The Mortgage Market Today

Chicago mortgage rates are still great.  The conforming loan rates and home equity loan rates in the Chicago area are as follows [varies depending on your credit score]:

Term & Type APR
15 Yr Fixed Call today
30 Yr Fixed Call today
40 Yr Fixed Call today

Home Equity Loan Type Today Last Week Change
Home Equity Line of Credit

Home Equity Loan - 10 Years

Home Equity Loan - 15 Years

Current Adjustable mortgage rates:

Current Adjustable Rate Mortgage (ARM) Indexes

For the
Week Ending Previous Year

6-Mo. TCM

1-Yr. TCM

3-Yr. TCM

5-Yr. TCM


SAIF 11th Dist. COF

HSH Nat'l Avg. Offer Rate

Sources: FRB, OTS, HSH Associates.

Another Mortgage Firm Announces the Closing of Their Offices

It seems like every week in the Chicago real estate market, we hear another mortgage firm announcing the closing of their offices. Take for instance last week, GMAC Mortgage announced the closure all 200 of its retail mortgage offices, discontinuation of its wholesale mortgage broker channel, and trimmed some 5,000 jobs.

Its parent company, Residential Capital Corp (ResCap), had been struggling for some time after losing over seven billion dollars over seven quarters. The company also owns DiTech Mortgage, which may remain. Over 100 firms have disappeared from the mortgage marketplace since the mortgage industry began melting down over a year ago.

Construction Industry, Manufacturing and Employment

Let’s see what else is going on in the construction and manufacturing sector, as well as employment. Construction spending fell by 0.6% in July, with a 2.3% decline in residential projects. The continued decline in residential spending is probably going to stop over the next few months as the inventory levels are tapering off and declining somewhat. Private commercial spending eased by 0.7%.

Factory orders were 1.3% higher in July, for the fifth consecutive month. This should help the economy in the third quarter.

Manufacturing has been unable to breakeven for months despite its strong growth. According to the most recent Institute of Supply Management (ISM) survey, the index of activity for August 2008 was 49.9. In the ISM series, a reading of 50 denotes neither expanding nor contracting activity for factories. For all of 2008, it's been below that line. The "prices paid" subindex; which measures inflation pressure still remains elevated, but has eased over the past two months.

The Federal Reserve's latest survey of regional economic conditions found economic weakness almost everywhere with consumer spending decreasing, with rising prices and weak residential real estate conditions. The Manufacturing sector numbers suggests that the 3.3% GDP in the second quarter will not carry over to the third quarter.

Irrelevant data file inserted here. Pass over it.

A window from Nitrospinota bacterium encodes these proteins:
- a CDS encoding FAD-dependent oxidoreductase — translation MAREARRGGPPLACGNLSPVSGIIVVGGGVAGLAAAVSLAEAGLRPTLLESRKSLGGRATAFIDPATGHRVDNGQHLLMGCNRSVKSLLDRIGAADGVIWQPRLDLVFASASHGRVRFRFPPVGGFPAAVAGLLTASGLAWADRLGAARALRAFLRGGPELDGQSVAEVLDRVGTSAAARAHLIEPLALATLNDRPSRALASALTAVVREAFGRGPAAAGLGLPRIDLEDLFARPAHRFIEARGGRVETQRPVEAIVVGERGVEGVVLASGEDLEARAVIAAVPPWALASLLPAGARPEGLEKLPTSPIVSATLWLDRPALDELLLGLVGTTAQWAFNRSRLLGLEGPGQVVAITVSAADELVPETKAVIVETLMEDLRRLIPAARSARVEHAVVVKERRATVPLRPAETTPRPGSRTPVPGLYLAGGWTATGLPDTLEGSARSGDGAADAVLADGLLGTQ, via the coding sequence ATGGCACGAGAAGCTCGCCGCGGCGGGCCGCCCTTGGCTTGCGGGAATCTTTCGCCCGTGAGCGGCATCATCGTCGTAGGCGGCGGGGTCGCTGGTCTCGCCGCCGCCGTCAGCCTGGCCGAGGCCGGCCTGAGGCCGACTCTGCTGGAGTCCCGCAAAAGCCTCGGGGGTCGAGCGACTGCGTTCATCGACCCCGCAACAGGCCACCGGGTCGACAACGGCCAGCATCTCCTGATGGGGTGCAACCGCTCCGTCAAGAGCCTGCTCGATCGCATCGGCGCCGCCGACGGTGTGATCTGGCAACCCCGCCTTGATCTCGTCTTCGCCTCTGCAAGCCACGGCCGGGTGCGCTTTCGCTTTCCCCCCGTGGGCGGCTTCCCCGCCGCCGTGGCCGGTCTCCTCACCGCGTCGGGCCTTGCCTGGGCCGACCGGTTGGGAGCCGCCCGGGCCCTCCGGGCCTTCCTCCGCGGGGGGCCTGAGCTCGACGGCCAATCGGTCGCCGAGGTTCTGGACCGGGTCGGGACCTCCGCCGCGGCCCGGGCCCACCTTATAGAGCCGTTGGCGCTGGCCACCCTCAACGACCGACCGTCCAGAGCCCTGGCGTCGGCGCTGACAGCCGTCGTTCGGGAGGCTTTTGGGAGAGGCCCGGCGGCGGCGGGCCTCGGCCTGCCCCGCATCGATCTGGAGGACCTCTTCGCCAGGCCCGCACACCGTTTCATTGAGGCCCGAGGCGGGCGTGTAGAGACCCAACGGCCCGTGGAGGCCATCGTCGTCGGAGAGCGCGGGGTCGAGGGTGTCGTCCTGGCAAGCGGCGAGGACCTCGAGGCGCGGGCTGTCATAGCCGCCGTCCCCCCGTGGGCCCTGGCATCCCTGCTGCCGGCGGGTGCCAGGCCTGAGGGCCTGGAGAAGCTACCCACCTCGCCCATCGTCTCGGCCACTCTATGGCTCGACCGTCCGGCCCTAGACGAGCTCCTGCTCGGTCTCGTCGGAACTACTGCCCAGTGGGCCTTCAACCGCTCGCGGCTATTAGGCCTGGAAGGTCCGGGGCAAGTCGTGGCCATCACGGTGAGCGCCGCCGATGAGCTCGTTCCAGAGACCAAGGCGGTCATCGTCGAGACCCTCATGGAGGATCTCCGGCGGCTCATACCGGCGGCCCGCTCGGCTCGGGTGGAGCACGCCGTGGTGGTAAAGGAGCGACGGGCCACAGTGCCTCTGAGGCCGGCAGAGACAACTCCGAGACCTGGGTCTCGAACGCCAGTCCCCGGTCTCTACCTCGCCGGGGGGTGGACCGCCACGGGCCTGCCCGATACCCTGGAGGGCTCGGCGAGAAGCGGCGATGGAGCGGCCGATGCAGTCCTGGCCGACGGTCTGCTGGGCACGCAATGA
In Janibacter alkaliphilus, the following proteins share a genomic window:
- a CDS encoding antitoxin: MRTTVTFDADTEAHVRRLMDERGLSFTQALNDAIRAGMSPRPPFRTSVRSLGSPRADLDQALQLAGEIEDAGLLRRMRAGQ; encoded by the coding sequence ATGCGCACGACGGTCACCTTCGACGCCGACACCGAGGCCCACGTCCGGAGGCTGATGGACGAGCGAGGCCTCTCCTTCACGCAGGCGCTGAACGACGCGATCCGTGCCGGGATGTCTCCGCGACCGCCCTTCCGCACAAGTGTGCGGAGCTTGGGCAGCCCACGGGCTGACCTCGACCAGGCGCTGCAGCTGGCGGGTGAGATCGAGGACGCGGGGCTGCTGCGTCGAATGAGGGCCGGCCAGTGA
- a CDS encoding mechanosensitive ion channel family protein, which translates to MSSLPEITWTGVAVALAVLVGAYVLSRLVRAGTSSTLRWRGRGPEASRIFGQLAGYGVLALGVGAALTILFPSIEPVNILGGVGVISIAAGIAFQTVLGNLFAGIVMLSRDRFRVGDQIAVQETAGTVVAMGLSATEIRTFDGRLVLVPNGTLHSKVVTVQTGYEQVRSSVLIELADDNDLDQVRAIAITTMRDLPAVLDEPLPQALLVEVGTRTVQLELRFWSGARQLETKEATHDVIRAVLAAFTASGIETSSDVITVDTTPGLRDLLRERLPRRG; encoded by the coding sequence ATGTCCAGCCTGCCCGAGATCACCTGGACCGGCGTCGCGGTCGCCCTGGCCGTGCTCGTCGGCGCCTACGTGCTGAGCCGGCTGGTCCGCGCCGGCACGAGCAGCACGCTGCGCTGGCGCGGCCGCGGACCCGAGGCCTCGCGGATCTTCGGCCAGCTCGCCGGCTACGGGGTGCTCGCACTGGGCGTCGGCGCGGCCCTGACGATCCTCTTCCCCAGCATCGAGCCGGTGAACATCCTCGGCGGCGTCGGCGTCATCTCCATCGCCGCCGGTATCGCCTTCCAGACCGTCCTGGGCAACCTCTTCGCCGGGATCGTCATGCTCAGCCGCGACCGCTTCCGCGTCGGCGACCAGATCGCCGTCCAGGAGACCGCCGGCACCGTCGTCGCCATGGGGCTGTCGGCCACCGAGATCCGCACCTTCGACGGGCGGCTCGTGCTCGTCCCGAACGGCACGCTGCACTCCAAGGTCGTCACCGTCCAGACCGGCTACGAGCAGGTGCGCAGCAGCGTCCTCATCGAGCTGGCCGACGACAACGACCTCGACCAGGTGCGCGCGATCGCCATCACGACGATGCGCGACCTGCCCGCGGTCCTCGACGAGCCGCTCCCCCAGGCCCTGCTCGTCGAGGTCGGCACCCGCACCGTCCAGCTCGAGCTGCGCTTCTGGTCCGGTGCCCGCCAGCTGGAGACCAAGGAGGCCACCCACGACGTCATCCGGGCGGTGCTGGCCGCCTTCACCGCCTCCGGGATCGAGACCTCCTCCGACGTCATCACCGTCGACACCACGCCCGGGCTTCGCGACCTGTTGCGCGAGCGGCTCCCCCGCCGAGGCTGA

The August unemployment report showed higher weekly claims due to a net job loss of 84,000 jobs, versus a revised 60,000 in July (as well as a revised 100,000 in June). The eighth consecutive month of job losses! The unemployment rate rose from 5.7% to 6.1%, the highest in five years.

Government Takeover of Fannie Mae and Freddie Mac

The federal government's takeover of Fannie Mae and Freddie Mac sent mortgage rates falling this week. The stock market also reacted favorably to the news sending the Dow Jones average up about 290 points. The long-term consequences of the government's takeover remain uncertain at this point. Economists believe that if they had not stepped in the housing crisis may have gotten much worse if Fannie Mae and Freddie Mac collapsed. Interest rates would have gone way up and loans would have been frozen.

Banks have tightened their credit lending guidelines because they have been burned by the mortgage crisis with so many defaulted loans. They have made it difficult for even borrowers with good credit to get loans. As a result, many troubled homeowners have not been able to refinance their adjustable rate mortgages at more affordable rates and have gone into foreclosure. Overall, the credit crunch is making it more difficult for investment in Chicago real estate.

Chicago home sales are increasing and inventory is decreasing so there is some light at the end of the tunnel. Because Fannie Mae and Freddie Mac support the housing market by either buying mortgages directly from lenders, or guaranteeing their repayment, they help increase the amount of money available for home loans. Keeping them solvent and sound means that the recovery the Chicago real estate market and the rest of the country is waiting for should continue through 2009.